New York Natural Heritage Program
Pine Barrens Zanclognatha
Zanclognatha martha Barnes, 1928
Insects

Habitat [-]
The Pine Barrens Zanclognatha is generally found in inland sandy pitch pine-scrub oak barrens and is usually most numerous where there is substantial leaf litter and a pine canopy, as typical in places that have not burned recently. The species seems to prefer more canopy than almost all other pine barrens specialists. It occasionally turns up in other habitats with pitch pine in adjacent states and might be found in similar habitats in New York. If the Clinton County occurrences are verified as this species, then these habitats are quite unusual for it.

Associated Ecological Communities [-]
  • Chestnut oak forest
    A hardwood forest that occurs on well-drained sites in glaciated portions of the Appalachians, and on the coastal plain. This forest is similar to the Allegheny oak forest; it is distinguished by fewer canopy dominants and a less diverse shrublayer and groundlayer flora. Dominant trees are typically chestnut oak and red oak.
  • Pitch pine-heath barrens
    A shrub-savanna community that occurs on well-drained, sandy or rocky soils. The most abundant tree is pitch pine and the shrublayer is dominated by heath shrubs.
  • Pitch pine-oak forest
    A mixed forest that typically occurs on well-drained, sandy soils of glacial outwash plains or moraines; it also occurs on thin, rocky soils of ridgetops. The dominant trees are pitch pine mixed with one or more of the following oaks: scarlet oak, white oak, red oak, or black oak.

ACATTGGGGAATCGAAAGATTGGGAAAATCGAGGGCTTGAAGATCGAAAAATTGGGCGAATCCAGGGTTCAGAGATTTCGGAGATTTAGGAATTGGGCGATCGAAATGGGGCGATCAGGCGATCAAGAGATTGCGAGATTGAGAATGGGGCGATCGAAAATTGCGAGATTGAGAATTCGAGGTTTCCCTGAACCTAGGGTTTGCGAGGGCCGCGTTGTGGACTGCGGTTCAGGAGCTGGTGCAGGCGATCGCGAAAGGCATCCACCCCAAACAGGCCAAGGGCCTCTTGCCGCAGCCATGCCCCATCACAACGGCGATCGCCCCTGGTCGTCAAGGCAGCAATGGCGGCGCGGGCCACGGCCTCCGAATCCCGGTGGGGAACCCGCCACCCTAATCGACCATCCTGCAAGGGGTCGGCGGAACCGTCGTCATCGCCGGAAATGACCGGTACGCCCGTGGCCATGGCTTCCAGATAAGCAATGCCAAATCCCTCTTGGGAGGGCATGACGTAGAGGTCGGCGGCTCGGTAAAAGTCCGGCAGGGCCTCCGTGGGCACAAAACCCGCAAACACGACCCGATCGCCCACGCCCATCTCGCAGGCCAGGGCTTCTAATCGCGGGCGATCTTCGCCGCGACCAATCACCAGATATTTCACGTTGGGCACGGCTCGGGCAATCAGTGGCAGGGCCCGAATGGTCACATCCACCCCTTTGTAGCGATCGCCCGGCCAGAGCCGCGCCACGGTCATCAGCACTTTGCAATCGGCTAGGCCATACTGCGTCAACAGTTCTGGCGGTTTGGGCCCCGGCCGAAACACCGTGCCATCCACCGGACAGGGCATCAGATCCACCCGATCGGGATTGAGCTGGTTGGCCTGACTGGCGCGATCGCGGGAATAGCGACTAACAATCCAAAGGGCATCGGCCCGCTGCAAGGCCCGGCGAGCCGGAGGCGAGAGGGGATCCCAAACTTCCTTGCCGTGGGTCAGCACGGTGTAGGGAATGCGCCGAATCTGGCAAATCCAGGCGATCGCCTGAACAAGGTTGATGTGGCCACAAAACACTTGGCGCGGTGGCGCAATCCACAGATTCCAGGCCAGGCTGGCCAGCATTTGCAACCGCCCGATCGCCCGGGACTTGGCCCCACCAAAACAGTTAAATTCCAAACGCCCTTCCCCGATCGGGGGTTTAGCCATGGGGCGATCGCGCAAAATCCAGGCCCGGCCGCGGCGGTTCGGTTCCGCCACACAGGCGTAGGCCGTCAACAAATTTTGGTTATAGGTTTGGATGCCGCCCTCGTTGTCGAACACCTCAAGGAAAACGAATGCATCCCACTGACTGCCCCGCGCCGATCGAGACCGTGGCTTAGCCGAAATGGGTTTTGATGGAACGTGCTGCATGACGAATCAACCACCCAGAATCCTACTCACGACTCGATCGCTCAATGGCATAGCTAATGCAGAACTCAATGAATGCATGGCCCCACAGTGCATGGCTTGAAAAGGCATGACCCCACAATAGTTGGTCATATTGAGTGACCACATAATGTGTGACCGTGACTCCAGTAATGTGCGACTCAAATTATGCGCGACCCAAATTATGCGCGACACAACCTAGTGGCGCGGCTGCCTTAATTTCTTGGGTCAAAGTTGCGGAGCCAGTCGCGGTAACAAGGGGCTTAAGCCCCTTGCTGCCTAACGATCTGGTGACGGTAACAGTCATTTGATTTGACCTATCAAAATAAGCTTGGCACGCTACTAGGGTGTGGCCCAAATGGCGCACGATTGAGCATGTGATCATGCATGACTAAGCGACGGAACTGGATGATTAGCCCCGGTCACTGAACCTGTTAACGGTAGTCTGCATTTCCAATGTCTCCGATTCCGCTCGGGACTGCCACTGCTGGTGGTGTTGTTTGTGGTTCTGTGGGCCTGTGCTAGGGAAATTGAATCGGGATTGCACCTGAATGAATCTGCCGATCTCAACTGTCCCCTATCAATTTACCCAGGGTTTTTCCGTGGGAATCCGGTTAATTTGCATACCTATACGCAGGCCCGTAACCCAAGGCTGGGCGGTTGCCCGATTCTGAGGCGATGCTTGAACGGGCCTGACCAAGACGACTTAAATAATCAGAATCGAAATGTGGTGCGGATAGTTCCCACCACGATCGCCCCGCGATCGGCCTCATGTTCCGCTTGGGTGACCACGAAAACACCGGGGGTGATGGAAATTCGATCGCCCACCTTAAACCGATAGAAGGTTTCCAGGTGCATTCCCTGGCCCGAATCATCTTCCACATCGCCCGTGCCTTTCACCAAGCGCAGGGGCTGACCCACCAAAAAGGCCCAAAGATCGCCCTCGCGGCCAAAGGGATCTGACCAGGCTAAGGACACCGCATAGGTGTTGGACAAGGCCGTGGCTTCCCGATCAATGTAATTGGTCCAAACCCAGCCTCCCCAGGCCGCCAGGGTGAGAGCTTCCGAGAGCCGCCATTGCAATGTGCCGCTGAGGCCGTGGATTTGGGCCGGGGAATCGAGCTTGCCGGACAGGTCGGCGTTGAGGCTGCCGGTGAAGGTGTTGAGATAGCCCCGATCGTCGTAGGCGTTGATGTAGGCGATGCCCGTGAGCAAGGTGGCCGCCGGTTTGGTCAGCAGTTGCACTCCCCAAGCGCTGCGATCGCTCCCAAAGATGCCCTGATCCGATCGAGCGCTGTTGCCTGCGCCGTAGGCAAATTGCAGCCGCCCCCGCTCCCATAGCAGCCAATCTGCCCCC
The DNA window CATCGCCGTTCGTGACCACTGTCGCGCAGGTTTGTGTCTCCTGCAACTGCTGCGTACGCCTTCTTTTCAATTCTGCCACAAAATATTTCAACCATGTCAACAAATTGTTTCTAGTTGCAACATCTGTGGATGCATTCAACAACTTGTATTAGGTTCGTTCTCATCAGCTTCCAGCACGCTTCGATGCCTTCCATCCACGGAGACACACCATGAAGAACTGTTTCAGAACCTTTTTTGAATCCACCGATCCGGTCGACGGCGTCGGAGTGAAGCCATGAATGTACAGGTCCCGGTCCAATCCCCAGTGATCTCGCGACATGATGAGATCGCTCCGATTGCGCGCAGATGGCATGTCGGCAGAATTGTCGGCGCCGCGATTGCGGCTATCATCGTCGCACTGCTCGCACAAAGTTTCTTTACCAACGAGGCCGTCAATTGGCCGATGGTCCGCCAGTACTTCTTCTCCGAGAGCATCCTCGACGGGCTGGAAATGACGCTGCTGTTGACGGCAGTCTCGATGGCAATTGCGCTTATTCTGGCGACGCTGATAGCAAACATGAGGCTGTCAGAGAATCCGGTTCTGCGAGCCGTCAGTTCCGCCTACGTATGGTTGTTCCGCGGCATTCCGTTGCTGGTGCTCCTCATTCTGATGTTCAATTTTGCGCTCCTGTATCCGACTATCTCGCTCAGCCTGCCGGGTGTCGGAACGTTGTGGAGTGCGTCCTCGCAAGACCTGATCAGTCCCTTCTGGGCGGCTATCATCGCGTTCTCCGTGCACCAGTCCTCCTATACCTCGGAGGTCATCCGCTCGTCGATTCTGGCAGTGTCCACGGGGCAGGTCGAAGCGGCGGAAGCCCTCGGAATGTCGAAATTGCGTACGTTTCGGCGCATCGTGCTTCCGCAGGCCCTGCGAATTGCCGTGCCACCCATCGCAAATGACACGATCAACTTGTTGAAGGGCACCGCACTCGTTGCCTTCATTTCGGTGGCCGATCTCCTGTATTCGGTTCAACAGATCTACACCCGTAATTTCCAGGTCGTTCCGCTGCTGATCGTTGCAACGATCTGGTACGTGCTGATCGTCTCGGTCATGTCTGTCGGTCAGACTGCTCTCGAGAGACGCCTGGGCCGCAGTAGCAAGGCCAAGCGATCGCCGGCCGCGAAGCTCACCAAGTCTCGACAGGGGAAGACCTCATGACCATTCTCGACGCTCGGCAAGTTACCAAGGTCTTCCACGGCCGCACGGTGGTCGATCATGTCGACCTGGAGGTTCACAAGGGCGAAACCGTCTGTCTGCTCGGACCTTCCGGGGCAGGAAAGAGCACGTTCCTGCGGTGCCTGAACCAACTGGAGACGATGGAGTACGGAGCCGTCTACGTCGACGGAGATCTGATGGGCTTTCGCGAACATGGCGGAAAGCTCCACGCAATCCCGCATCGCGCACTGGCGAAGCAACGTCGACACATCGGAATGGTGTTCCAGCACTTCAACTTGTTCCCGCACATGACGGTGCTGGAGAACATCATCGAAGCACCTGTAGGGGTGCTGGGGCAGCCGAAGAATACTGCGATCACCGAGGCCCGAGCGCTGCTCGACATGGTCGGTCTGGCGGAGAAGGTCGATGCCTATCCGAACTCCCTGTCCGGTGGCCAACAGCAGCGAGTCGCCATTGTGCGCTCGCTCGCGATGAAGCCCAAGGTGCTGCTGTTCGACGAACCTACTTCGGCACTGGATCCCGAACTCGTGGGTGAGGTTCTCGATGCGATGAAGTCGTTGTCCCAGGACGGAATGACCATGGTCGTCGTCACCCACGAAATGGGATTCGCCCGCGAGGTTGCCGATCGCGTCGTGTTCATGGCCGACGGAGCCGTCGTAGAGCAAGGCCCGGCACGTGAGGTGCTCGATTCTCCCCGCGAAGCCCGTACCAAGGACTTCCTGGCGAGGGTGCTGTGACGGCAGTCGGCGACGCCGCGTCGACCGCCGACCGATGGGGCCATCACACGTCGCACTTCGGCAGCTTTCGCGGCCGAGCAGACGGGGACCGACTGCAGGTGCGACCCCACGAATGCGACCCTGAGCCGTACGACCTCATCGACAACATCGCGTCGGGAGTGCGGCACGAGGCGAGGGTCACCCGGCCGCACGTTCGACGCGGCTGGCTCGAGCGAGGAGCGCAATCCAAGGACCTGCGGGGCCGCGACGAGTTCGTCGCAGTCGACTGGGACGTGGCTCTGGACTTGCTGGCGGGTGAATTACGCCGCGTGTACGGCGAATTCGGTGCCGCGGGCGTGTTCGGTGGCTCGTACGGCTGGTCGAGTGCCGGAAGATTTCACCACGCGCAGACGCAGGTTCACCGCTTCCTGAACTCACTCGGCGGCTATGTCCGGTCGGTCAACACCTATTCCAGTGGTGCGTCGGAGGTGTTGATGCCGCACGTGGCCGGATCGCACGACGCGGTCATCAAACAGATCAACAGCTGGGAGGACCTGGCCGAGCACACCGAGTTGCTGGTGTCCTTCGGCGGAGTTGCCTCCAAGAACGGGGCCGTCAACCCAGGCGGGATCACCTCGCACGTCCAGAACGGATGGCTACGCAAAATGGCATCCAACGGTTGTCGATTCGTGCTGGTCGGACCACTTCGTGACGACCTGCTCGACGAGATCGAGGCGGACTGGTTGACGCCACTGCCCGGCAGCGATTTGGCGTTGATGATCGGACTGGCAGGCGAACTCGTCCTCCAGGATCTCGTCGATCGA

• Pitch pine-oak-heath rocky summit
    A community that occurs on warm, dry, rocky ridgetops and summits where the bedrock is non-calcareous (such as quartzite, sandstone, or schist), and the soils are more or less acidic. This community is broadly defined and includes examples that may lack pines and are dominated by scrub oak and/or heath shrubs apparently related to fire regime.
  • Pitch pine-scrub oak barrens
    A shrub-savanna community that occurs on well-drained, sandy soils that have developed on sand dunes, glacial till, and outwash plains.
  • Sandstone pavement barrens
    An open canopy woodland that occurs on very shallow soils over sandstone bedrock; this community is best developed where the bedrock is nearly level, thus forming a pavement. The best developed examples are found on Potsdam Sandstone in Clinton County. Large examples often include wetlands, such as perched bogs and inland poor fens.